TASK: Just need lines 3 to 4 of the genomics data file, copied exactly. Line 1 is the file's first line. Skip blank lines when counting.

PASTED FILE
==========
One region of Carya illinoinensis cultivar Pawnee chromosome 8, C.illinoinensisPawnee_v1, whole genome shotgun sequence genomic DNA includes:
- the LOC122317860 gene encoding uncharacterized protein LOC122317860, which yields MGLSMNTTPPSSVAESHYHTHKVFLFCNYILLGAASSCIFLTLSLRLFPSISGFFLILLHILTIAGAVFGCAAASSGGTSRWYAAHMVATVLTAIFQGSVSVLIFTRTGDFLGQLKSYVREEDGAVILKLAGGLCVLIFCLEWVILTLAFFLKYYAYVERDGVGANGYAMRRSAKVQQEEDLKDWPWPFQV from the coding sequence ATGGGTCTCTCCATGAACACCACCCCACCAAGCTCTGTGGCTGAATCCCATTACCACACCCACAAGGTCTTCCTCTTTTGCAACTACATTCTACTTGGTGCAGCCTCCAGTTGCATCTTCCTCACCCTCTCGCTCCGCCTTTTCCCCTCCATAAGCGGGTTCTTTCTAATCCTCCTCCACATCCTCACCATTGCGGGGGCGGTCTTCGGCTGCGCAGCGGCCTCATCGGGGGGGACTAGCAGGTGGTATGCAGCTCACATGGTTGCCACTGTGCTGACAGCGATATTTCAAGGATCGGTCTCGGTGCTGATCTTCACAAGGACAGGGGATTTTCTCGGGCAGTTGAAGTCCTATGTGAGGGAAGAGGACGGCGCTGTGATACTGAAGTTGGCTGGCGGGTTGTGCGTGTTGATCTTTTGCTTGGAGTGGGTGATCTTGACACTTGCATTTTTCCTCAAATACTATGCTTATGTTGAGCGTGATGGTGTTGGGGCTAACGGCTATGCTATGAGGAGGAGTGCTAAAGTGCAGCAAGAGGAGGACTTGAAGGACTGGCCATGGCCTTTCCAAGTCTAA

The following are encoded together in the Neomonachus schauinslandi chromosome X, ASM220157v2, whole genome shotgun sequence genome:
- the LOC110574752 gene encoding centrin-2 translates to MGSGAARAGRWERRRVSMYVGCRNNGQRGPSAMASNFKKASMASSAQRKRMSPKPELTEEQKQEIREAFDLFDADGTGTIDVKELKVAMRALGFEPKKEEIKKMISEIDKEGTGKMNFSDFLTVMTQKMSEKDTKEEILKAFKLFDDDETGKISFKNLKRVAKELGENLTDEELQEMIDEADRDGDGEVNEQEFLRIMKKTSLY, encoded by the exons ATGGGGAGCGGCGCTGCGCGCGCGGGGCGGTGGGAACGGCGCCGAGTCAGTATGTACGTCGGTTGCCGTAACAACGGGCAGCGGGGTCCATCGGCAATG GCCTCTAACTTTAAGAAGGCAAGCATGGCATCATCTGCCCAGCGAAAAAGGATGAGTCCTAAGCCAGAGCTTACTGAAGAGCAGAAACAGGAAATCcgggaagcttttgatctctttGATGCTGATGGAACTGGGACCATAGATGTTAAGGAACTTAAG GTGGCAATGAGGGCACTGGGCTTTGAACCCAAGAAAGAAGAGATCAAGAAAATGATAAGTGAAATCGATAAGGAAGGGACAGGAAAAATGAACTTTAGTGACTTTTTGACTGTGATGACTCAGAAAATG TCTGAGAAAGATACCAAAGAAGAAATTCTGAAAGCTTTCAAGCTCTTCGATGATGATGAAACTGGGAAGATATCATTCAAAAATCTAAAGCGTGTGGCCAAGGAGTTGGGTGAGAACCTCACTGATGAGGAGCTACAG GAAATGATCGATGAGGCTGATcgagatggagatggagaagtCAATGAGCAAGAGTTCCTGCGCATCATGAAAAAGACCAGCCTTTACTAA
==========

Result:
The following are encoded together in the Neomonachus schauinslandi chromosome X, ASM220157v2, whole genome shotgun sequence genome:
- the LOC110574752 gene encoding centrin-2 translates to MGSGAARAGRWERRRVSMYVGCRNNGQRGPSAMASNFKKASMASSAQRKRMSPKPELTEEQKQEIREAFDLFDADGTGTIDVKELKVAMRALGFEPKKEEIKKMISEIDKEGTGKMNFSDFLTVMTQKMSEKDTKEEILKAFKLFDDDETGKISFKNLKRVAKELGENLTDEELQEMIDEADRDGDGEVNEQEFLRIMKKTSLY, encoded by the exons ATGGGGAGCGGCGCTGCGCGCGCGGGGCGGTGGGAACGGCGCCGAGTCAGTATGTACGTCGGTTGCCGTAACAACGGGCAGCGGGGTCCATCGGCAATG GCCTCTAACTTTAAGAAGGCAAGCATGGCATCATCTGCCCAGCGAAAAAGGATGAGTCCTAAGCCAGAGCTTACTGAAGAGCAGAAACAGGAAATCcgggaagcttttgatctctttGATGCTGATGGAACTGGGACCATAGATGTTAAGGAACTTAAG GTGGCAATGAGGGCACTGGGCTTTGAACCCAAGAAAGAAGAGATCAAGAAAATGATAAGTGAAATCGATAAGGAAGGGACAGGAAAAATGAACTTTAGTGACTTTTTGACTGTGATGACTCAGAAAATG TCTGAGAAAGATACCAAAGAAGAAATTCTGAAAGCTTTCAAGCTCTTCGATGATGATGAAACTGGGAAGATATCATTCAAAAATCTAAAGCGTGTGGCCAAGGAGTTGGGTGAGAACCTCACTGATGAGGAGCTACAG GAAATGATCGATGAGGCTGATcgagatggagatggagaagtCAATGAGCAAGAGTTCCTGCGCATCATGAAAAAGACCAGCCTTTACTAA